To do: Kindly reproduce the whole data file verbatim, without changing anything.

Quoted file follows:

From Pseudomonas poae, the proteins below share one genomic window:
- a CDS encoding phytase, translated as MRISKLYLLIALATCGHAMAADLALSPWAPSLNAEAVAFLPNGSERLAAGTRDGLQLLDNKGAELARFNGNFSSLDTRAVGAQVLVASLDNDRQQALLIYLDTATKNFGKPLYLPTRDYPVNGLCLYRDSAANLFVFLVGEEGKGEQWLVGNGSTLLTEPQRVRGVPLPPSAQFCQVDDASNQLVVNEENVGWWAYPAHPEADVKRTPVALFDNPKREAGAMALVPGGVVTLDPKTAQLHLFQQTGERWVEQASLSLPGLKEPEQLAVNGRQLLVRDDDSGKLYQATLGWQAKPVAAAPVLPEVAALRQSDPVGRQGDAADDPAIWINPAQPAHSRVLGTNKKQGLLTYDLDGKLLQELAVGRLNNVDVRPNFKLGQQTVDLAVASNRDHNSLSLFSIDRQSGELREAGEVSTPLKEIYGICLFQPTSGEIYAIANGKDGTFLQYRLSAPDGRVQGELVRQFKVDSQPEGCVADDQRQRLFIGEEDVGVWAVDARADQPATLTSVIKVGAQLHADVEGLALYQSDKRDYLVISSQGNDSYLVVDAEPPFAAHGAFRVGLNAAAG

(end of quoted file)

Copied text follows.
From Pseudomonas poae, the proteins below share one genomic window:
- a CDS encoding phytase, translated as MRISKLYLLIALATCGHAMAADLALSPWAPSLNAEAVAFLPNGSERLAAGTRDGLQLLDNKGAELARFNGNFSSLDTRAVGAQVLVASLDNDRQQALLIYLDTATKNFGKPLYLPTRDYPVNGLCLYRDSAANLFVFLVGEEGKGEQWLVGNGSTLLTEPQRVRGVPLPPSAQFCQVDDASNQLVVNEENVGWWAYPAHPEADVKRTPVALFDNPKREAGAMALVPGGVVTLDPKTAQLHLFQQTGERWVEQASLSLPGLKEPEQLAVNGRQLLVRDDDSGKLYQATLGWQAKPVAAAPVLPEVAALRQSDPVGRQGDAADDPAIWINPAQPAHSRVLGTNKKQGLLTYDLDGKLLQELAVGRLNNVDVRPNFKLGQQTVDLAVASNRDHNSLSLFSIDRQSGELREAGEVSTPLKEIYGICLFQPTSGEIYAIANGKDGTFLQYRLSAPDGRVQGELVRQFKVDSQPEGCVADDQRQRLFIGEEDVGVWAVDARADQPATLTSVIKVGAQLHADVEGLALYQSDKRDYLVISSQGNDSYLVVDAEPPFAAHGAFRVGLNAAAG